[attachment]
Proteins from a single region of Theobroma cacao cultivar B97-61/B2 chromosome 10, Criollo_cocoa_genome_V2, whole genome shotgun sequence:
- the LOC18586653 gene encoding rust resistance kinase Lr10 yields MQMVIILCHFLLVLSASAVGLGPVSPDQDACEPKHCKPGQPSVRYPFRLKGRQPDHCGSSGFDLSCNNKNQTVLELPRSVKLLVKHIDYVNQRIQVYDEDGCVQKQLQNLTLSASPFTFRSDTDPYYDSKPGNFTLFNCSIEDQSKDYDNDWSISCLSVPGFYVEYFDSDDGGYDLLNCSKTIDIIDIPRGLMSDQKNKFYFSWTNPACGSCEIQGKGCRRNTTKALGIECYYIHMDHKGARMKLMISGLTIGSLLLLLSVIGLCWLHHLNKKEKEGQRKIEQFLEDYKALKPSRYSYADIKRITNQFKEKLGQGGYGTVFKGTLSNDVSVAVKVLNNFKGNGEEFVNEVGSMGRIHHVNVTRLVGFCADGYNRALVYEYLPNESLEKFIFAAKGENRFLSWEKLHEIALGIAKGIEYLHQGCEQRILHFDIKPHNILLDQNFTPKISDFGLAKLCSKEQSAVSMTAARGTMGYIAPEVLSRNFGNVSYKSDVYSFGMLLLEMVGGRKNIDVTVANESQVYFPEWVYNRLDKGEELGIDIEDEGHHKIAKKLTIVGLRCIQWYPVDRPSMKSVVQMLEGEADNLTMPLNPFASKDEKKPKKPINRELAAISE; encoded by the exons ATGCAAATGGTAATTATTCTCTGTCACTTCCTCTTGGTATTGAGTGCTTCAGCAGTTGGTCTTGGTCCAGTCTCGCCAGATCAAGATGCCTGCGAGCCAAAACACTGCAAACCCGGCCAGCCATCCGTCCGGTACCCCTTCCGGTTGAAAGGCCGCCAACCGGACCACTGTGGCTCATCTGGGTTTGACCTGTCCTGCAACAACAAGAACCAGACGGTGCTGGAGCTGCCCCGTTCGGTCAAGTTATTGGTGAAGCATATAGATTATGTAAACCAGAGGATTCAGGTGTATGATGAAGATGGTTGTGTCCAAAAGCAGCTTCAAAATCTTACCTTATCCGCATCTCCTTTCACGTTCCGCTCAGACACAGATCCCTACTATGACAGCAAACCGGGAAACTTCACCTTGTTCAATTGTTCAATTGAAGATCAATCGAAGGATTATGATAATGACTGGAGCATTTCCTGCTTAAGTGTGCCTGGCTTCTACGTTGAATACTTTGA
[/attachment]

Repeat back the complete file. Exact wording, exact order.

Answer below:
Proteins from a single region of Theobroma cacao cultivar B97-61/B2 chromosome 10, Criollo_cocoa_genome_V2, whole genome shotgun sequence:
- the LOC18586653 gene encoding rust resistance kinase Lr10 yields MQMVIILCHFLLVLSASAVGLGPVSPDQDACEPKHCKPGQPSVRYPFRLKGRQPDHCGSSGFDLSCNNKNQTVLELPRSVKLLVKHIDYVNQRIQVYDEDGCVQKQLQNLTLSASPFTFRSDTDPYYDSKPGNFTLFNCSIEDQSKDYDNDWSISCLSVPGFYVEYFDSDDGGYDLLNCSKTIDIIDIPRGLMSDQKNKFYFSWTNPACGSCEIQGKGCRRNTTKALGIECYYIHMDHKGARMKLMISGLTIGSLLLLLSVIGLCWLHHLNKKEKEGQRKIEQFLEDYKALKPSRYSYADIKRITNQFKEKLGQGGYGTVFKGTLSNDVSVAVKVLNNFKGNGEEFVNEVGSMGRIHHVNVTRLVGFCADGYNRALVYEYLPNESLEKFIFAAKGENRFLSWEKLHEIALGIAKGIEYLHQGCEQRILHFDIKPHNILLDQNFTPKISDFGLAKLCSKEQSAVSMTAARGTMGYIAPEVLSRNFGNVSYKSDVYSFGMLLLEMVGGRKNIDVTVANESQVYFPEWVYNRLDKGEELGIDIEDEGHHKIAKKLTIVGLRCIQWYPVDRPSMKSVVQMLEGEADNLTMPLNPFASKDEKKPKKPINRELAAISE; encoded by the exons ATGCAAATGGTAATTATTCTCTGTCACTTCCTCTTGGTATTGAGTGCTTCAGCAGTTGGTCTTGGTCCAGTCTCGCCAGATCAAGATGCCTGCGAGCCAAAACACTGCAAACCCGGCCAGCCATCCGTCCGGTACCCCTTCCGGTTGAAAGGCCGCCAACCGGACCACTGTGGCTCATCTGGGTTTGACCTGTCCTGCAACAACAAGAACCAGACGGTGCTGGAGCTGCCCCGTTCGGTCAAGTTATTGGTGAAGCATATAGATTATGTAAACCAGAGGATTCAGGTGTATGATGAAGATGGTTGTGTCCAAAAGCAGCTTCAAAATCTTACCTTATCCGCATCTCCTTTCACGTTCCGCTCAGACACAGATCCCTACTATGACAGCAAACCGGGAAACTTCACCTTGTTCAATTGTTCAATTGAAGATCAATCGAAGGATTATGATAATGACTGGAGCATTTCCTGCTTAAGTGTGCCTGGCTTCTACGTTGAATACTTTGA